The Name’s Popov… Duško Popov
Sounds familiar? Duško Popov was the real-life Serbian spy during World War II who was the inspiration behind Ian Fleming's flamboyant James Bond. Women worshipped him, and he changed women more often than he changed his clothes.
With the codename 'Tricycle,' he received crucial information. He passed it on to the British, which directly led to the decision to launch an attack on the beaches of Normandy, known as the D-Day landings, which were a turning point in the war.
And James Bond was a schoolboy compared to Duško Popov. He worked as a double agent for the Abwehr, MI5, MI6, and the FBI during World War II, spoke five languages, was a crack shot, and was all of these while maintaining the image of a playboy Yugoslavian diplomat.
At the end of the war, he did what any loaded playboy would do: he moved to the south of France and led a flamboyant party life before settling down with a 19-year-old Swedish girl who went on to mother his three children. He died in 1981, aged 69, a long life for a spy who served three dangerous masters.
The Story of Duško Popov
Duško was born on 10 July 1912 in the territory of present-day Serbia. After completing his education, he began studying law at Belgrade. But a life of never-ending study, bureaucratic correspondence, and round-the-year examinations were not for him. More than the examination halls, Duško was a permanent resident at the German-International Society, where the parties' with the prettiest girls' took place.
He met a German friend, Johann Jebsen, who invited him to work for the Abwehr, headed by Admiral Wilhelm Canaris. Popov started working for the Germans but became deeply disillusioned by Hitler's plans for Europe and his policies. Making a decision that would alter the rest of his life, Popov decided to offer his services to the British and become a double agent.
After a detailed debriefing session with the British M16, Popov was finally accepted and given the code name 'tricycle' due to his love for having threesomes with women. The British decided to use Popov as a double agent, where he would continue working under the Abwehr and pass on crucial information to the Double Cross System, a department of British intelligence responsible for handling such agents.
Popov's luck changed when he got an assignment from the Abwehr to go to the United States to create a spy network. He was also given a microdot, a new miniature spy device invented by the Abwehr. The dot contained a list of questions that the Germans wanted to be answered for their allies, the Japanese.
Among the queries was information on American defenses at the massive naval base at Pearl Harbour, Hawaii, including sketches of Pearl Harbour, the depths of the water inside the harbor, and the number and locations of any antitorpedo nets.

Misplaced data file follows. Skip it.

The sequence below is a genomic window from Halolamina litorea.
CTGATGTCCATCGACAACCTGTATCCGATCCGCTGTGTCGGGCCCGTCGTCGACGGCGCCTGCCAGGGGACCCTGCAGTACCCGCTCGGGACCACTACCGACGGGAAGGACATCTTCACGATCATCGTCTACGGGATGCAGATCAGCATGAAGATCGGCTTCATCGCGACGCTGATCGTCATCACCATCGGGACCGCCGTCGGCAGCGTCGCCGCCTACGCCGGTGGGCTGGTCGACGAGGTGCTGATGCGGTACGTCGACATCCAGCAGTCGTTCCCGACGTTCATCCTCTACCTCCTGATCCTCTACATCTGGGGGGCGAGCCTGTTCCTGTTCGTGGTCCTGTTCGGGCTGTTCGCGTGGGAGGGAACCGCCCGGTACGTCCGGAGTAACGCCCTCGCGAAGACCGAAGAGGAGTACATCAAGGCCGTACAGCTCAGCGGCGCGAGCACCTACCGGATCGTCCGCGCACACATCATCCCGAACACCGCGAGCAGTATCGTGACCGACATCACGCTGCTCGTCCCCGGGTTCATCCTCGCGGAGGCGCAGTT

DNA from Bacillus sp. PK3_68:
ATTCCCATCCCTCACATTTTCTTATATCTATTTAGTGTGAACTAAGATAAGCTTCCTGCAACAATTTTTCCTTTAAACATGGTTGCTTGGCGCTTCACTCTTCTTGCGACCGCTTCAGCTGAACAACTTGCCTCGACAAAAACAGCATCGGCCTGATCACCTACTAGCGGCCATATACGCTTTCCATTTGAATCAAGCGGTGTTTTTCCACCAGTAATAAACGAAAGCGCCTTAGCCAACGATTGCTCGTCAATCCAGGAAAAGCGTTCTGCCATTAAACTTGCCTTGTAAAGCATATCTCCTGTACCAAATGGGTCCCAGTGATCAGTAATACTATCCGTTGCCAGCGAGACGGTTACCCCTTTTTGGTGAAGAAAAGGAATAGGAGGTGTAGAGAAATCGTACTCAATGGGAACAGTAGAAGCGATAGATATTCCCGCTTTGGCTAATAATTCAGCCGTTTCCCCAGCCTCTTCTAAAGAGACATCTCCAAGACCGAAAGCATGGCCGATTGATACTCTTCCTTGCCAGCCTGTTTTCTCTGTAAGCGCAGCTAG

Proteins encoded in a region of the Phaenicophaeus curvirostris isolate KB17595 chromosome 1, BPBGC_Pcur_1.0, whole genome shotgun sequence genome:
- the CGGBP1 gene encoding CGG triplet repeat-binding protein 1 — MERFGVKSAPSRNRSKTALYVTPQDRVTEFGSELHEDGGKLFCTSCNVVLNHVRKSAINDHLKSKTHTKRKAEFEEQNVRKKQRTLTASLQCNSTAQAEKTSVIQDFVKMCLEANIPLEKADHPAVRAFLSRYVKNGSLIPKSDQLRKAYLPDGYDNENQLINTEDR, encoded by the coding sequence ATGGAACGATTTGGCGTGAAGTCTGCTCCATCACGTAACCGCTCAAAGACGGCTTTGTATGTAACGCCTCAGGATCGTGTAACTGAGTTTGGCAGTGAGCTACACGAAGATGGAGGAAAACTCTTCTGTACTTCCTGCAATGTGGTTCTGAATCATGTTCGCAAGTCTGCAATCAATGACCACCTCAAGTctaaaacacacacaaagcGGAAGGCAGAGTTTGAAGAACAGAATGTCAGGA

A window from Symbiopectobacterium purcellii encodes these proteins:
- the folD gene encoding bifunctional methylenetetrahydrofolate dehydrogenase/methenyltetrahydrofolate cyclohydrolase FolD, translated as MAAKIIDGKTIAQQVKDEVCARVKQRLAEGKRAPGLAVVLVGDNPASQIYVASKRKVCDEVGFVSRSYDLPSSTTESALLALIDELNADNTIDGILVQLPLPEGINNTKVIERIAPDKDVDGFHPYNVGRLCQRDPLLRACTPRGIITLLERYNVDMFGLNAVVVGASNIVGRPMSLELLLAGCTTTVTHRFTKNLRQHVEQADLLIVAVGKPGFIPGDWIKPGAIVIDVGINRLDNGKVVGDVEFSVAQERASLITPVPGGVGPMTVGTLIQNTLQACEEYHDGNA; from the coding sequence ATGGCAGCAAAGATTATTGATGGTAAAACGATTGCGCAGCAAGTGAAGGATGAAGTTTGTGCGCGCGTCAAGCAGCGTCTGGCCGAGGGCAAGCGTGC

This would have been the scoop of the century if the Americans had taken this information seriously and acted on it.
The Americans Were Skeptical
But J. Edgar Hoover, head of the FBI, distrusted Popov when he passed on this information. Hoover disliked double agents, playboys, and foreigners, and Popov had all three bad traits. Moreover, he was a womanizer having numerous high-profile affairs, including one with French actress Simone Simon and her mother. "He cannot be trusted," Hoover stated, dismissing him curtly.
Popov was furious. The American distrust almost blew his cover away to the Germans, who started suspecting him. Luckily the British backed him, and he was sent back to the Germans with "false" information about the allies planning to liberate France by planning to land at the French Nord Pas de Calais. Of course, the allies had already planned to land at Normandy for the D-Day attacks.
This crucial information saved Popov's cover as he successfully deceived the Germans. One of the ally colonels later admitted that Popov was instrumental in keeping seven German divisions at Pas de Calais for three weeks after they had disembarked in Normandy, thus turning the tide of the war in the Allies' favor.
Ultimately, the battle for Normandy brought the greatest fame to Popov, who received many decorations for his achievements from the British and the other allies. He became the greatest British agent of all time.
After the War
After the war ended, Popov left the world of espionage and moved to the South of France, where he lived a flamboyant life of an international playboy living every day as if it was his last. He organized huge parties and sought all kinds of pleasures, including his favorite, his fondness for threesomes.
The FBI took over all the information about Popov's activities, and it was not until the beginning of the 21st century the information was declassified and made accessible to all. Popov finally married a 19-year-old Swedish girl and lived with her until he died in 1981 at 69 after leading a heady life of adventure, drinking, and women.
As Ian Fleming aptly pays tribute to the great spy when he says, "Never say 'no' to adventures. Always say 'yes,' otherwise, you will lead a dull life."
- He’s The Man Who Inspired 007
- Dusko Popov: Original James Bond Who Was A Triple Agent
- The Real Triple Agent Who Inspired 'James Bond'
- Dusko Popov – the legend of World War II and espionage world
- Into the Lion's Mouth: The True Story of Dusko Popov: World War II Spy, Patriot, and the Real-Life Inspiration for James Bond by Larry Loftis
- Spy/counterspy; The autobiography of Dusko Popov by Dusko Popov
- Codename Tricycle: The True Story of the Second World War's Most Extraordinary Double Agent by Russell Miller
This content is accurate and true to the best of the author’s knowledge and is not meant to substitute for formal and individualized advice from a qualified professional.
© 2022 Ravi Rajan